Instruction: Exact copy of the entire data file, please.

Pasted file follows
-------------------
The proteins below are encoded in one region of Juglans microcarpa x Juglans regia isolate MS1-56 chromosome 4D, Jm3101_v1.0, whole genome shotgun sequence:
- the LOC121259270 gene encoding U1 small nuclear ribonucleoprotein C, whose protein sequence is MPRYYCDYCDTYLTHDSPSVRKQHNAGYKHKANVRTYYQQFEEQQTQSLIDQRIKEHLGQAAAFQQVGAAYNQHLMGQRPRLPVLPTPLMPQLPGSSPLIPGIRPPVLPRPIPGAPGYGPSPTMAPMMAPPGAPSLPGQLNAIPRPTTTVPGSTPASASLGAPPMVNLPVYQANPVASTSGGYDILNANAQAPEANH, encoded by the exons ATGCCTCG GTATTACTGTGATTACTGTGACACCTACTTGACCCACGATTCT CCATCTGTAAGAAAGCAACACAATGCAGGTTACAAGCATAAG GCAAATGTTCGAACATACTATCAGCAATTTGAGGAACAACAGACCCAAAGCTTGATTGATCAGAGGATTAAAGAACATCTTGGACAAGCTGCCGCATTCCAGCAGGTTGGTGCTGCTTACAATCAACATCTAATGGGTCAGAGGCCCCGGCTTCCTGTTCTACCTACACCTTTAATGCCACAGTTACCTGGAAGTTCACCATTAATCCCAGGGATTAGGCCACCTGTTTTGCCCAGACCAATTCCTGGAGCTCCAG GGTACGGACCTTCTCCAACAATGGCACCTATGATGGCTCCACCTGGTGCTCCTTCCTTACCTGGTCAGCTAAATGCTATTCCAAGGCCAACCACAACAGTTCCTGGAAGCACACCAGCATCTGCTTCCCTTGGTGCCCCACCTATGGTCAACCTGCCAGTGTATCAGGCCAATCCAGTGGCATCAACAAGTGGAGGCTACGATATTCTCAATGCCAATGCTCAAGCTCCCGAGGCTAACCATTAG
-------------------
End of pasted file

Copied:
The proteins below are encoded in one region of Juglans microcarpa x Juglans regia isolate MS1-56 chromosome 4D, Jm3101_v1.0, whole genome shotgun sequence:
- the LOC121259270 gene encoding U1 small nuclear ribonucleoprotein C, whose protein sequence is MPRYYCDYCDTYLTHDSPSVRKQHNAGYKHKANVRTYYQQFEEQQTQSLIDQRIKEHLGQAAAFQQVGAAYNQHLMGQRPRLPVLPTPLMPQLPGSSPLIPGIRPPVLPRPIPGAPGYGPSPTMAPMMAPPGAPSLPGQLNAIPRPTTTVPGSTPASASLGAPPMVNLPVYQANPVASTSGGYDILNANAQAPEANH, encoded by the exons ATGCCTCG GTATTACTGTGATTACTGTGACACCTACTTGACCCACGATTCT CCATCTGTAAGAAAGCAACACAATGCAGGTTACAAGCATAAG GCAAATGTTCGAACATACTATCAGCAATTTGAGGAACAACAGACCCAAAGCTTGATTGATCAGAGGATTAAAGAACATCTTGGACAAGCTGCCGCATTCCAGCAGGTTGGTGCTGCTTACAATCAACATCTAATGGGTCAGAGGCCCCGGCTTCCTGTTCTACCTACACCTTTAATGCCACAGTTACCTGGAAGTTCACCATTAATCCCAGGGATTAGGCCACCTGTTTTGCCCAGACCAATTCCTGGAGCTCCAG GGTACGGACCTTCTCCAACAATGGCACCTATGATGGCTCCACCTGGTGCTCCTTCCTTACCTGGTCAGCTAAATGCTATTCCAAGGCCAACCACAACAGTTCCTGGAAGCACACCAGCATCTGCTTCCCTTGGTGCCCCACCTATGGTCAACCTGCCAGTGTATCAGGCCAATCCAGTGGCATCAACAAGTGGAGGCTACGATATTCTCAATGCCAATGCTCAAGCTCCCGAGGCTAACCATTAG